David Tresch, the former Chief Information Officer of Mayer Brown, was arrested on charges of embezzlement. Mr. Tresch was responsible for the approval of payments to vendors – one of which he had an ownership interest in. In May of 2011 Mayer Brown decided to stop using that vendor, but the payments David Tresch sent to them did not cease. It is alleged that nearly $1M in payments were falsely sent to the vendor, most of which were kicked back to Tresch.
This situation reveals four key points a firm’s must consider in their risk management program to prevent similar situations:
- A firm must have a segregation of duties in vendor payments. The same person who approves the payment should be different from the person balancing the books and the person reviewing invoices.
- A firm should maintain an updated approved vendor list. Once a firm decides to disengage from a vendor, they should be removed from the vendor list and no further work or payments should be approved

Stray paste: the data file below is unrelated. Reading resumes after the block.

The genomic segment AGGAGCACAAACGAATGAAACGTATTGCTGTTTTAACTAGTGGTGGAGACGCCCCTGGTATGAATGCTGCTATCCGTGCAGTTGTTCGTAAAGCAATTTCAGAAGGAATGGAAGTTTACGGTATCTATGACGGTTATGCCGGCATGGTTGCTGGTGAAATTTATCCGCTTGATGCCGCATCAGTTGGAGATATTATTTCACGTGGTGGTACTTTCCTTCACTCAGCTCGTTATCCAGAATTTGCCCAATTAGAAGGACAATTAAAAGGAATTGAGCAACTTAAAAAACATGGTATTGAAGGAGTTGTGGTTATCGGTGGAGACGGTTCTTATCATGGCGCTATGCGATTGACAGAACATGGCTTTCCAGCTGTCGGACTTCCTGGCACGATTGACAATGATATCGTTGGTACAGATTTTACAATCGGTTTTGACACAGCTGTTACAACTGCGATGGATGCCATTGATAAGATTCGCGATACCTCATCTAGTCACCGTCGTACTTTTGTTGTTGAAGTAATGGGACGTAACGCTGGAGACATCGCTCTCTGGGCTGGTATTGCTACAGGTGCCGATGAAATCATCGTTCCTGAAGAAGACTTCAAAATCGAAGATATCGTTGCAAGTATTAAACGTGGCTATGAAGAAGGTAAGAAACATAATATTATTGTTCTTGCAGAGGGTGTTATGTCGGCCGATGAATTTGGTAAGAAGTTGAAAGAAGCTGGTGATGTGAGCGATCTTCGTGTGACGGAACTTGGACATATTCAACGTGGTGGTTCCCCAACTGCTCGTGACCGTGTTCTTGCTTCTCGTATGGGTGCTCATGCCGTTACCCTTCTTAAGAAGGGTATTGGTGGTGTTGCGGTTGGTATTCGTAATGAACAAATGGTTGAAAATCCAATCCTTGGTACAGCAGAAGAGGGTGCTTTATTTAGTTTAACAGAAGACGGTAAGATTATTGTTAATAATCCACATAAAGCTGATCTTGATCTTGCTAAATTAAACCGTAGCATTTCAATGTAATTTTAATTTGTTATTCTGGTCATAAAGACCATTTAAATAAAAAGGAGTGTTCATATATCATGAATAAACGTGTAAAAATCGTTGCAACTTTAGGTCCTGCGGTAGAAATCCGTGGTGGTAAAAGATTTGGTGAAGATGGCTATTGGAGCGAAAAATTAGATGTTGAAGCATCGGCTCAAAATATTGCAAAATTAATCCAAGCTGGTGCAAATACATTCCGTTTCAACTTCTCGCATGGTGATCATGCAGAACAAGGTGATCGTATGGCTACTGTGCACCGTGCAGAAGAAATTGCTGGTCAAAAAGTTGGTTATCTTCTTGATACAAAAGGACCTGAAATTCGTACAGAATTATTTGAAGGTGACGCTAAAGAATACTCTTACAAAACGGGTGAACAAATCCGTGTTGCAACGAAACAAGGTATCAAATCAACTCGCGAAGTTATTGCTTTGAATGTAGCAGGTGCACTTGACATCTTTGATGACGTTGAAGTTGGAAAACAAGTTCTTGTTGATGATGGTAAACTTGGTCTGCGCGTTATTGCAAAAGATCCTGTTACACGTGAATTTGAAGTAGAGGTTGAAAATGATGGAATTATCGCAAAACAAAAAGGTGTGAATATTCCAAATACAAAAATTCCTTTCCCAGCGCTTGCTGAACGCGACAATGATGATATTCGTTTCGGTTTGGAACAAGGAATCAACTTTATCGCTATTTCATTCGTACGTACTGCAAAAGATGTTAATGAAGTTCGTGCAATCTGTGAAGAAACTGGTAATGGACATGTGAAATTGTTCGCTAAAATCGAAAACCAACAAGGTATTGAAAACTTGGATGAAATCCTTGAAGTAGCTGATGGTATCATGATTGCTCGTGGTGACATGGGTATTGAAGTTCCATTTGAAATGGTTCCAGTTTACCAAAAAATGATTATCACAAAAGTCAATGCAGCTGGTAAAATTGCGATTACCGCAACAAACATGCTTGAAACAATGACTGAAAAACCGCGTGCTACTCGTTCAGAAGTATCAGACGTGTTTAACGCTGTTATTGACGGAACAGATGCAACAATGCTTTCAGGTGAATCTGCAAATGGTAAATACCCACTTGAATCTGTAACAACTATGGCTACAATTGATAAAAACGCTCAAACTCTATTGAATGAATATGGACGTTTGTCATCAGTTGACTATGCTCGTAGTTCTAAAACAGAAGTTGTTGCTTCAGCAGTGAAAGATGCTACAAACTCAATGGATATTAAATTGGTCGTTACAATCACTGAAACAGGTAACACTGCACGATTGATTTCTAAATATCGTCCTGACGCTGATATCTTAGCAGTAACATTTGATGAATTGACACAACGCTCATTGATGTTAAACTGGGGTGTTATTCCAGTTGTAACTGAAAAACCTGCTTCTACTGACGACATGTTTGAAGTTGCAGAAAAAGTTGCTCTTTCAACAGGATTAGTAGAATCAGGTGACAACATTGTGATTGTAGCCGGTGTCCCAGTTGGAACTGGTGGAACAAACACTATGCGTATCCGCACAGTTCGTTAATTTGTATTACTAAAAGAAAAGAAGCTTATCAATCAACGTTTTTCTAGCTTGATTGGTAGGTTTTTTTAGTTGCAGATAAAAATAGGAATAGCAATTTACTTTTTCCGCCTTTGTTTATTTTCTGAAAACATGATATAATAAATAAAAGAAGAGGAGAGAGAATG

- A firm should require that employees of the firm disclosure any interests or familial relationships in a vendor the firm does business with.
- A firm should maintain employee theft(fidelity) insurance for situations like these. It is also important to review the policy form to make sure that “officers, directors and partners” are not excluded from coverage.
If you have questions about how your firm can better protect itself from situations such as these, contact Calculated Risk Advisors today.